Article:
#1
i do often try to figure out some new chord progressions. if i fixed a chord then i try to figure out 3 or 4 other chords to make a song, for example if the chord is C maj , then i can try like 1 4 5 or something else.

But, when i came up with the chord that is not just a major or minor chord, then i usually find myself stuck in a fixed place. for example , i often came up with some sus2 /sus4 /add9 /add11/ add13 chords,

and i want to keep the same mood or tonality throughout the whole chord progression.
but when i try some other chords with those chords, the mood changes suddenly or you can say not fitting in .

now i need to know , how to i properly create a chord progression for those chords ?

thanks for reading.
#4
Quote by LeeMusic
u know anything abouts moods?

http://en.wikipedia.org/wiki/Musical_mode#Use


try googling stuff like guitar modes or a specifik mode,
or ofc buy books and repeat it till it makes sense?

thats all i can think of, besides ofcoursing learnings song and figuring out in what key and mode theye are.


i think m was not clear enough!

its not really about modes (Ionian, dorian etc). i said "mood" for keeping the same feelings with the other chords that i will be came up with.

if i have a chord like sus2 or sus4, how do i find some other chords for the chord progression? that was my question.
#5
so you want all of the chords in the progression to reflect the mood of each other?


what gives a chord a certain mood?


the notes its made up of and the way they react to the tonal center


if your playing, lets say an Eadd9, whats giving it the feel of an add9 chord is(obviously) the 9.

the 9 in this case is an F#, so try adding an F# to a different chord


lets use the 4, in this case its an A. the chord consists of A, E, F#, C#


try this with some other chords listen to how they sound


just experiment and try to find chords that work together, but think logically, don't just try to add random notes until it sounds right.
#6
Lower case is minor chords and upper is major. The little circle is diminished.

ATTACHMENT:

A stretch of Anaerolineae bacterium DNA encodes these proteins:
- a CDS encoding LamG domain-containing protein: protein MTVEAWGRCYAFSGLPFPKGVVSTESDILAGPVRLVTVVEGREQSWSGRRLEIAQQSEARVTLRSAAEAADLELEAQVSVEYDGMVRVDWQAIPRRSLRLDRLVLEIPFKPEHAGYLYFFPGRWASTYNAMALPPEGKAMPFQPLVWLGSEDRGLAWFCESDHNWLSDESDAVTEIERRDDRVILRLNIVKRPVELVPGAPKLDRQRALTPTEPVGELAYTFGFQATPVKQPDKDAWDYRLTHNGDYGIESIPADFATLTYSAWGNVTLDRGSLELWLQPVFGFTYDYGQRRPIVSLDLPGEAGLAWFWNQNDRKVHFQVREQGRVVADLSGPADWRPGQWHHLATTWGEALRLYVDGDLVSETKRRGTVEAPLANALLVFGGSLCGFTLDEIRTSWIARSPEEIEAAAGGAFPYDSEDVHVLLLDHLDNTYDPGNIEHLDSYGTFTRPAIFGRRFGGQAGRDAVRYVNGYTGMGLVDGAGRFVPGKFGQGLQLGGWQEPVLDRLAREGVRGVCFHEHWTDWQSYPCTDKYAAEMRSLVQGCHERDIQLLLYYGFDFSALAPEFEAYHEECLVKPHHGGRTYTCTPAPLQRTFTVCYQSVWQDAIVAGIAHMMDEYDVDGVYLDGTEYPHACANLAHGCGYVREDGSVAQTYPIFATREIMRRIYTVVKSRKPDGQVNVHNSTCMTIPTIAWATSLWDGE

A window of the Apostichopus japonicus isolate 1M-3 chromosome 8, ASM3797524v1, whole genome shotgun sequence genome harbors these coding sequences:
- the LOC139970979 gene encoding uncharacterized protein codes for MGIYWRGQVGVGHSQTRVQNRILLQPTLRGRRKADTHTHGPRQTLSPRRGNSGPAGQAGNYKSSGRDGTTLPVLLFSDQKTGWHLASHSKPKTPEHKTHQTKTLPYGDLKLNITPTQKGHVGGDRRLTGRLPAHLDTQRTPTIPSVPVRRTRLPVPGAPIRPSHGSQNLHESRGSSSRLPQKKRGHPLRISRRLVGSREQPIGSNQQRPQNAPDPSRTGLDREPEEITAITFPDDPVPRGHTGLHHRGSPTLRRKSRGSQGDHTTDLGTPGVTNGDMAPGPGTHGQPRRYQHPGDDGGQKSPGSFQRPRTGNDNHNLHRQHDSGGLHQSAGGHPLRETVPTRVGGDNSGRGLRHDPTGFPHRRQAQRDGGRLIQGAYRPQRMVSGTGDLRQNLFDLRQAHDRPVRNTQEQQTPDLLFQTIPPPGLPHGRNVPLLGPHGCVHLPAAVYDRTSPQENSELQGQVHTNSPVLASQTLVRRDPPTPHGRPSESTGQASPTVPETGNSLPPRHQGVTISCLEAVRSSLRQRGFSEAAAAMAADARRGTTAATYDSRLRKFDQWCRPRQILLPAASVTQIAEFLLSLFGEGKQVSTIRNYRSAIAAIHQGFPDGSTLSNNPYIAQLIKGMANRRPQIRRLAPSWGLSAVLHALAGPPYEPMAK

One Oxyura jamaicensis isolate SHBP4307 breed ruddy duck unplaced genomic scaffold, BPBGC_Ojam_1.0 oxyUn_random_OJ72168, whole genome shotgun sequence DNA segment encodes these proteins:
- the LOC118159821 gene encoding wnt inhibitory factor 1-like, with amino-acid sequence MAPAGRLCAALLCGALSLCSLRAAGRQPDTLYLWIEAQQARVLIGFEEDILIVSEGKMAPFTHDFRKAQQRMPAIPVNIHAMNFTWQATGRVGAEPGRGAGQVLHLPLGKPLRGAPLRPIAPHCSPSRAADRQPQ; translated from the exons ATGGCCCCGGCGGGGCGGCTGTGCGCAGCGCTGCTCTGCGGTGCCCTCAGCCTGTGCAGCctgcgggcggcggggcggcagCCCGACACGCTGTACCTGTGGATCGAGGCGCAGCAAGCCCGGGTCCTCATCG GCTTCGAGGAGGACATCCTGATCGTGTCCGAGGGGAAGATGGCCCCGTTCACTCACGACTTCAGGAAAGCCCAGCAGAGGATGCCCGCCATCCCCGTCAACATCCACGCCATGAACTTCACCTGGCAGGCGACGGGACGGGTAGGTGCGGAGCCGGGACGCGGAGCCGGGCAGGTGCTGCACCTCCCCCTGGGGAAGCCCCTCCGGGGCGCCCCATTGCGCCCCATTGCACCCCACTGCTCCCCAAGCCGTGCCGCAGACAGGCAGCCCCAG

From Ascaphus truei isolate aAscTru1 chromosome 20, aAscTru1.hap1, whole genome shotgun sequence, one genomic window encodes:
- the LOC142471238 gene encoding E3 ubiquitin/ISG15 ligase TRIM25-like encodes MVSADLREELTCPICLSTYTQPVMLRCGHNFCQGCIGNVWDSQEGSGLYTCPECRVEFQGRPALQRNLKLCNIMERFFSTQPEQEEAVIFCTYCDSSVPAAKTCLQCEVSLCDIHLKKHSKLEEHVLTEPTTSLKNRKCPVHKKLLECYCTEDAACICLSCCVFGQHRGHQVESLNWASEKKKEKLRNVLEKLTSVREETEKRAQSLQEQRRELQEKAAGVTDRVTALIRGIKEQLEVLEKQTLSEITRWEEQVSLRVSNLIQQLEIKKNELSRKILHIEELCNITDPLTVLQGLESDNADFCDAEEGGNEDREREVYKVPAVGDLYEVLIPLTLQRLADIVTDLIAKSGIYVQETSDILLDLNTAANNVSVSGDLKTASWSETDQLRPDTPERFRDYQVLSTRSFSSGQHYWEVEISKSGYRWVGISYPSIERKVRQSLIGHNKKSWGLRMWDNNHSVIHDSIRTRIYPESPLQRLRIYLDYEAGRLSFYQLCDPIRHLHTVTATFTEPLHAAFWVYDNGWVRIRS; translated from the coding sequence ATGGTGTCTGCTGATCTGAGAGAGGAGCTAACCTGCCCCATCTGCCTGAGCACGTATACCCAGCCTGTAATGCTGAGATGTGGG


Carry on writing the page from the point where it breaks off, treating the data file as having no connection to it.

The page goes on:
Major- From the first note of the scale- I, ii, iii, IV, V, vi, viiᴼ ,
Minor- From the first note of the scale- i, iiᴼ, III, iv, V, VI, vii

So basically just take whatever scale you're using and use that as your guide. Some rules are up two, down three , down five (Count the chord you're on as one) You can go to the one chord whenever you like or the Five chord whenever you want. Hope that helps.
Quote:
Originally Posted by JAHellraiser
Go into Guitar Center and tell them you are willing to spend $3000 on as many Spider and MG half stacks as they can give you.
#7
Use chords I, IV, V and V7, and start from there. Learn the other chords in the key and use where you think it will sound good.

Also, try playing around with inversions to give a different sound and change rhythms.
Woffelz

Twitter
Youtube
Tumblr

Ibanez RG2550Z/SRX430
Alesis Core 1
BIAS FX


I'm a student. I've got no time or space for an amp!
#8
Quote by rickyj

if your playing, lets say an Eadd9, whats giving it the feel of an add9 chord is(obviously) the 9.

the 9 in this case is an F#, so try adding an F# to a different chord


lets use the 4, in this case its an A. the chord consists of A, E, F#, C#


try this with some other chords listen to how they sound


thanks a lot, i will try that.
#9
Do you understand Diatonic Harmony, Cadences, Modulations and Modal Interchanges? These all help illuminate or expand your options when making a song/chord progression.

Unfortunately I have listed these in order of ascending difficulty. If you don't know these, then your options arent looking great as far as understanding anything.

Best,

Sean